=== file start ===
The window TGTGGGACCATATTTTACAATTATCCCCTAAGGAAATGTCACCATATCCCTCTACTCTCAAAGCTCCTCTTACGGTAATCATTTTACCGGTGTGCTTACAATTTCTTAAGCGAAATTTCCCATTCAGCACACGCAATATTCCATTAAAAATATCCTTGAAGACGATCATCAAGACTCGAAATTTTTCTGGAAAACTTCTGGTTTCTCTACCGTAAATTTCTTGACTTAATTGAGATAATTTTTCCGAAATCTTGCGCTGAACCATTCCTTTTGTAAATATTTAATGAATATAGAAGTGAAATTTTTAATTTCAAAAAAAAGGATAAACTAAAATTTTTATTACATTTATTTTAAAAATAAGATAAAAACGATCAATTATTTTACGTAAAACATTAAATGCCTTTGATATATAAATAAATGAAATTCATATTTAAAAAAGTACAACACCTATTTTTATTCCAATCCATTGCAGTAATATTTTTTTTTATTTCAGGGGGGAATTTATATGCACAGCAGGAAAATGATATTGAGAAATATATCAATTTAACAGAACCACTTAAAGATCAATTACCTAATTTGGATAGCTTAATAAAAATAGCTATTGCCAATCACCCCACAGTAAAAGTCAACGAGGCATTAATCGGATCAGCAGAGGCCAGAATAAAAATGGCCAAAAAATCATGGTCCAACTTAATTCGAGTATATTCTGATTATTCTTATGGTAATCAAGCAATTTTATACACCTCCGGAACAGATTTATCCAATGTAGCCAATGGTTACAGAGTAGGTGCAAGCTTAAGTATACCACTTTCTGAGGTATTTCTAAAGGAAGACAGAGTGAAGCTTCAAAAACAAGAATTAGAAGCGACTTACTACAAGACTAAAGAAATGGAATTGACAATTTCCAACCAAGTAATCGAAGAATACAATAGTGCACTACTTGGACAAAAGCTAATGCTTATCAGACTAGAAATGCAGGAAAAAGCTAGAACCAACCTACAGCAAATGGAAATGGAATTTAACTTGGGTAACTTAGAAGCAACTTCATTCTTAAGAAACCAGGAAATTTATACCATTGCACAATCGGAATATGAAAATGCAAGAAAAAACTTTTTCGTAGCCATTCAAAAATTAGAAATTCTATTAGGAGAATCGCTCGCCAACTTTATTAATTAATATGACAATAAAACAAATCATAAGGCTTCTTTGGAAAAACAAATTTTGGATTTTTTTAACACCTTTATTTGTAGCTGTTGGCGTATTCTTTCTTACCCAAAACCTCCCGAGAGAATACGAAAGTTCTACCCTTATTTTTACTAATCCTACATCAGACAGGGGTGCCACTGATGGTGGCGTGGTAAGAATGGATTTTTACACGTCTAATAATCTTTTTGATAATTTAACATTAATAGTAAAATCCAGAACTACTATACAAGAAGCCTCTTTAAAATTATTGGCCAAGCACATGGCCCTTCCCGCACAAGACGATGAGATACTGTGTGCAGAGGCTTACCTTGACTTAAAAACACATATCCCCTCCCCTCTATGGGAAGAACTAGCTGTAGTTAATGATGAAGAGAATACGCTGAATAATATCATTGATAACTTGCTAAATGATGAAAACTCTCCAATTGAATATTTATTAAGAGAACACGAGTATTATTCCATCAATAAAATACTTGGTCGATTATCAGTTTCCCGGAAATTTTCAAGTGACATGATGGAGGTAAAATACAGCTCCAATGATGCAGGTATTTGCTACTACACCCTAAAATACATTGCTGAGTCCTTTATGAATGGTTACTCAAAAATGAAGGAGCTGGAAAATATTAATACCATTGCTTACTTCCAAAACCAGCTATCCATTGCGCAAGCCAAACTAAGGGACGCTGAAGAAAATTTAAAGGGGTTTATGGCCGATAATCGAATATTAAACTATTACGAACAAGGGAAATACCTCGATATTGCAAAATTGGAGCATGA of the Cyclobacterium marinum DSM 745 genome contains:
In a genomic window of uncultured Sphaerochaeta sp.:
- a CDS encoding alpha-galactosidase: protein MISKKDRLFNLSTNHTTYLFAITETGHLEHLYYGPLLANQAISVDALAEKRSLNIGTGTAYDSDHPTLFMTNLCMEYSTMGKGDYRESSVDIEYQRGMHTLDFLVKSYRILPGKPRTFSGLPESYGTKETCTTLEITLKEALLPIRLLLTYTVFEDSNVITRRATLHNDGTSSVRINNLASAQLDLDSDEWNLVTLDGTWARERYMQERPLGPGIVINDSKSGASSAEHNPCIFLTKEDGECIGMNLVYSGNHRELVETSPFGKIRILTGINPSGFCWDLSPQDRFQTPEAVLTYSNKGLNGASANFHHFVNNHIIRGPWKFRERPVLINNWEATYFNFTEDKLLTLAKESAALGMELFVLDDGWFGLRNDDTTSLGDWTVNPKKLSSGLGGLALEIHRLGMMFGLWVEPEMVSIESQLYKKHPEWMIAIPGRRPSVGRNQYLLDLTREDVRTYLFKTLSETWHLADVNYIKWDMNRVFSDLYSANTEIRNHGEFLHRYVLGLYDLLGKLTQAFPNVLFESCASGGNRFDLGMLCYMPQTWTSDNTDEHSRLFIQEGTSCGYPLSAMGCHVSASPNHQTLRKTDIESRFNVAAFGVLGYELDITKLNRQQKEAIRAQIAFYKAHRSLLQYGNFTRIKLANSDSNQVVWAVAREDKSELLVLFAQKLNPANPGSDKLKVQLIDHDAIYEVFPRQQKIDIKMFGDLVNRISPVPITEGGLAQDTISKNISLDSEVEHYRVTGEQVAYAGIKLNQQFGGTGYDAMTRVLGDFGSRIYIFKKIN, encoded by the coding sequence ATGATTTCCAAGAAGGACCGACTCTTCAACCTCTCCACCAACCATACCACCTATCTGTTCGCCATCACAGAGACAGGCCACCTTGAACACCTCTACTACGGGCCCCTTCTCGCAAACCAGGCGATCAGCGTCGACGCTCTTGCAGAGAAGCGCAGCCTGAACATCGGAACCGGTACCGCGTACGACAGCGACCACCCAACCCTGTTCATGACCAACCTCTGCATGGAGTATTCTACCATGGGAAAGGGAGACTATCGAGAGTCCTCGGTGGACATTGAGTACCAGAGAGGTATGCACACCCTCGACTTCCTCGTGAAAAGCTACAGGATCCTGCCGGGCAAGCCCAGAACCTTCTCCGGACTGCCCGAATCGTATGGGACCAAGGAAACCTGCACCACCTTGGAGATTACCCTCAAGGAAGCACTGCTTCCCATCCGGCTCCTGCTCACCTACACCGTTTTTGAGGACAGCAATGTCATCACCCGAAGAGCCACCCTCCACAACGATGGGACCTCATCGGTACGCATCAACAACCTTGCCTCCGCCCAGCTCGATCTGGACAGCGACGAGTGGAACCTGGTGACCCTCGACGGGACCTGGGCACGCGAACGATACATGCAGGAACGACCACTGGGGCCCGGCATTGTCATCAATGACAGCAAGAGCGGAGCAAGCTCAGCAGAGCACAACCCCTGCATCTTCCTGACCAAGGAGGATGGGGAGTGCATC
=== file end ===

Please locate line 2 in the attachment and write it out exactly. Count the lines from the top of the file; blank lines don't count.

In a genomic window of uncultured Sphaerochaeta sp.: